Dual Sensor SystemSensors

The actions of a digital deliver the mechanical sensation to the finger. However, the digital piano must do something with that mechanical movement to translate it into data it can use as instructions for generating sound. This is often a HIGHLY overlooked element of digital piano design, and one that most customers aren’t familiar with. Usually the limit to any discussion on this area of design is simply if they’re present at all – normally referred to as “touch sensitive” or not. However, once a customer determines if a piano is indeed “touch sensitive”, one quickly realizes that not all pianos are created equal. There are four configurations that manufacturers typically deploy, with the objective to give the widest range of accurate data points based on the velocity (pressure) of the key being played.


The majority of low-cost digital pianos and keyboards use a single sensor per key, with a very low level of accuracy, and output over the 128-point MIDI language. These barely qualify to be called touch sensitive, as most of these sensors are capable of reliably outputting 3-5 levels of velocity. When one considers that an acoustic piano has theoretically an infinite number of dynamic levels, one realizes how limiting this can be, particularly once the first 1-2 years of piano lessons are exceeded. Once the muscles develop to a point where fine motor control is honed, most well-trained young pianists can accurately play at dozens of different volume levels, and with their ear, correctly detect even more.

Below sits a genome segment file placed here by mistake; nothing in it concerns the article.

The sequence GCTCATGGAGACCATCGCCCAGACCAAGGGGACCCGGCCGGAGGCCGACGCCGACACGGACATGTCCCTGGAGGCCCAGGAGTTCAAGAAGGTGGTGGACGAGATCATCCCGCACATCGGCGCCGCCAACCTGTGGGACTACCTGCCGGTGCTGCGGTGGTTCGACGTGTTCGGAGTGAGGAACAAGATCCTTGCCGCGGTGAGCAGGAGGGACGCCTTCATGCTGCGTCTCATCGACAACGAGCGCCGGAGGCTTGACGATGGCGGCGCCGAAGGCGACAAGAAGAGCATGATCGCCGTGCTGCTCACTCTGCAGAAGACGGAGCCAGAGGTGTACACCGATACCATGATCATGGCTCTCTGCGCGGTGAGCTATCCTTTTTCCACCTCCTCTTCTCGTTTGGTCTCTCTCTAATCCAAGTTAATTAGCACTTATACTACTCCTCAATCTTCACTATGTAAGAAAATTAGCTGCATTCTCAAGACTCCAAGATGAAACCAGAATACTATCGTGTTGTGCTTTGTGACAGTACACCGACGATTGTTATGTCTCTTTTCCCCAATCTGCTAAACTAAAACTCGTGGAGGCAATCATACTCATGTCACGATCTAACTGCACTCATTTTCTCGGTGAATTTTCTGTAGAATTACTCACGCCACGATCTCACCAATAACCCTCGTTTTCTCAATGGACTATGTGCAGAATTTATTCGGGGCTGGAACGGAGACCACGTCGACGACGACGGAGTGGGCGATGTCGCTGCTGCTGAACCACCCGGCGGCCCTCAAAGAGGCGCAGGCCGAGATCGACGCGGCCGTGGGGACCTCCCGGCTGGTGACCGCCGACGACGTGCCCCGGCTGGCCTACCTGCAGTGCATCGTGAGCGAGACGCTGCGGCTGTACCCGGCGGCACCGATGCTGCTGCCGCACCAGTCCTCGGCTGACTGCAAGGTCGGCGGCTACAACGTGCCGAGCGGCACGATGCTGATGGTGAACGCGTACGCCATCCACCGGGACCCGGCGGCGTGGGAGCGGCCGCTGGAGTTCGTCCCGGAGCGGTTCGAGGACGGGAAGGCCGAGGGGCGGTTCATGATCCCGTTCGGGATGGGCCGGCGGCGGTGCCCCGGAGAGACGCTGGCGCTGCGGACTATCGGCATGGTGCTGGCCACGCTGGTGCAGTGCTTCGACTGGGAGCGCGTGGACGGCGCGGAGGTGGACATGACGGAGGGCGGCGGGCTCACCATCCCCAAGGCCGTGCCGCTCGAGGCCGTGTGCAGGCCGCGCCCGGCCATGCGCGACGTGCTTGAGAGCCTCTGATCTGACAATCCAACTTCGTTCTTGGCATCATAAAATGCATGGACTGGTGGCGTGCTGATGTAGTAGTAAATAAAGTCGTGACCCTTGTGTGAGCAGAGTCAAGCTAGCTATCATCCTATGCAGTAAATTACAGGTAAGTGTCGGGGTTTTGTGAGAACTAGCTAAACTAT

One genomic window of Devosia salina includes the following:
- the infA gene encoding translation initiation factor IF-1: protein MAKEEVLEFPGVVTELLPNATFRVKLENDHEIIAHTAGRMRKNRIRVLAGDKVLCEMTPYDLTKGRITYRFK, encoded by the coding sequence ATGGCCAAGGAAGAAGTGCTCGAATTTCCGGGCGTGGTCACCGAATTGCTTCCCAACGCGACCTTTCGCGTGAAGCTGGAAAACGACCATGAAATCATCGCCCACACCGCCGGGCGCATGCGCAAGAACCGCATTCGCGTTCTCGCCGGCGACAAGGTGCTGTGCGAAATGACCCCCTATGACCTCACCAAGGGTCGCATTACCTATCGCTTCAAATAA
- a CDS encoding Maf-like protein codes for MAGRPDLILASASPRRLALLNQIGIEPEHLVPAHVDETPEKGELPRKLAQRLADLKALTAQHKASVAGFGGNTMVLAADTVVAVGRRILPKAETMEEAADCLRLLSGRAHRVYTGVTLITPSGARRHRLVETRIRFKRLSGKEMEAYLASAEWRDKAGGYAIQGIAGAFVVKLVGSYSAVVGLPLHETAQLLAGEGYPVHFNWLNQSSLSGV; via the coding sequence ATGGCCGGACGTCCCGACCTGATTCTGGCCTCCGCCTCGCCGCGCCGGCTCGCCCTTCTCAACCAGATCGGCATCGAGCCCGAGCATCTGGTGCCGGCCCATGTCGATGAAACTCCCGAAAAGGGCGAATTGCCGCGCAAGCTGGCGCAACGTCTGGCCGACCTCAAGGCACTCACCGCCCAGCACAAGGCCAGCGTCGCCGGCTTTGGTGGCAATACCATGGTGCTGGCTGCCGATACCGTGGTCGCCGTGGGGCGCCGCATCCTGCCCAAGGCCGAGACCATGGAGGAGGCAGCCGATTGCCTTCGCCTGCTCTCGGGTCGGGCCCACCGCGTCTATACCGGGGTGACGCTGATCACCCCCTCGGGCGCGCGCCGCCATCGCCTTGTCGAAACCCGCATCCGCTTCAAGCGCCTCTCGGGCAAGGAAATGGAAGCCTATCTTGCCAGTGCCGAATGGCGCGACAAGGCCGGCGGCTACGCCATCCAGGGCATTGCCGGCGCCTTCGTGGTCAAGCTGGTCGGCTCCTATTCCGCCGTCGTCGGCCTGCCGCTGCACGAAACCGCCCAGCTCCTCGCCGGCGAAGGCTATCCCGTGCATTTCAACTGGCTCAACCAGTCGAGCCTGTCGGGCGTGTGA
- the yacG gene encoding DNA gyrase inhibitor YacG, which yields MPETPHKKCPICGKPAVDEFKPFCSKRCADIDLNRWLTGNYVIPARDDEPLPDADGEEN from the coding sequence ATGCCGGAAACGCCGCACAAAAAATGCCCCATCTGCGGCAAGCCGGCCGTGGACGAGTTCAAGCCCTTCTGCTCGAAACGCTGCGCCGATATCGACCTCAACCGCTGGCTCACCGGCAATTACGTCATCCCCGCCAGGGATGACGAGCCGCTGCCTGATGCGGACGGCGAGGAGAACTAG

kawai_cn34_rh2_3_sensor_webBetter digital pianos, typically in the $2000 – 5000 range, may use multiple sensors per key to increase the level of touch sensitive accuracy and allows for a more complex tone generating algorhythm. Whereas with a single pressure-based sensor, you might get different digital outputs for the same physical input, being able to average two or three sensors increases the accuracy.

Optical sensors are newer to the market, and use Infrared technology to sense the velocity of a key rather than interpreting it’s impact pressure. These tend to be more accurate, and can be found in some of the higher-end units, typically in the $7000 + range.

To deliver the high level of accuracy that the best digital actions can deliver, multiple optical sensors may be employed to capture the velocities of several different components within the action.